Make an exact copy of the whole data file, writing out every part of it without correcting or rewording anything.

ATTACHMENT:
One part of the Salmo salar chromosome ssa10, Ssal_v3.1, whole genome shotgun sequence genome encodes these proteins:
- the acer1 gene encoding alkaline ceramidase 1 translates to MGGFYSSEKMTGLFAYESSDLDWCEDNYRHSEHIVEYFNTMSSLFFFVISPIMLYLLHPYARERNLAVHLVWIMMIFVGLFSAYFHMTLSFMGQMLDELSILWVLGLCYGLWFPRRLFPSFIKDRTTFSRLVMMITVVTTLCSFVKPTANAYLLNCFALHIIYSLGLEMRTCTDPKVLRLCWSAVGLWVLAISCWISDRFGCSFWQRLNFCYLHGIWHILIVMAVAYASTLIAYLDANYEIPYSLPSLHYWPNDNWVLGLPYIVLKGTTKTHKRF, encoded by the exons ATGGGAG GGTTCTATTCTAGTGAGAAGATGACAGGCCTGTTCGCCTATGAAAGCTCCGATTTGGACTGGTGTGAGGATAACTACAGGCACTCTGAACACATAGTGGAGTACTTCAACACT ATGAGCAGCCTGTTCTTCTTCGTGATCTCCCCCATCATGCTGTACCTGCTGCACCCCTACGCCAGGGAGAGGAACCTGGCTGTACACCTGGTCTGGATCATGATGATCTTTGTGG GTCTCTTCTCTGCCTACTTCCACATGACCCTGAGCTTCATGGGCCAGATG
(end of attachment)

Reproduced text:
One part of the Salmo salar chromosome ssa10, Ssal_v3.1, whole genome shotgun sequence genome encodes these proteins:
- the acer1 gene encoding alkaline ceramidase 1 translates to MGGFYSSEKMTGLFAYESSDLDWCEDNYRHSEHIVEYFNTMSSLFFFVISPIMLYLLHPYARERNLAVHLVWIMMIFVGLFSAYFHMTLSFMGQMLDELSILWVLGLCYGLWFPRRLFPSFIKDRTTFSRLVMMITVVTTLCSFVKPTANAYLLNCFALHIIYSLGLEMRTCTDPKVLRLCWSAVGLWVLAISCWISDRFGCSFWQRLNFCYLHGIWHILIVMAVAYASTLIAYLDANYEIPYSLPSLHYWPNDNWVLGLPYIVLKGTTKTHKRF, encoded by the exons ATGGGAG GGTTCTATTCTAGTGAGAAGATGACAGGCCTGTTCGCCTATGAAAGCTCCGATTTGGACTGGTGTGAGGATAACTACAGGCACTCTGAACACATAGTGGAGTACTTCAACACT ATGAGCAGCCTGTTCTTCTTCGTGATCTCCCCCATCATGCTGTACCTGCTGCACCCCTACGCCAGGGAGAGGAACCTGGCTGTACACCTGGTCTGGATCATGATGATCTTTGTGG GTCTCTTCTCTGCCTACTTCCACATGACCCTGAGCTTCATGGGCCAGATG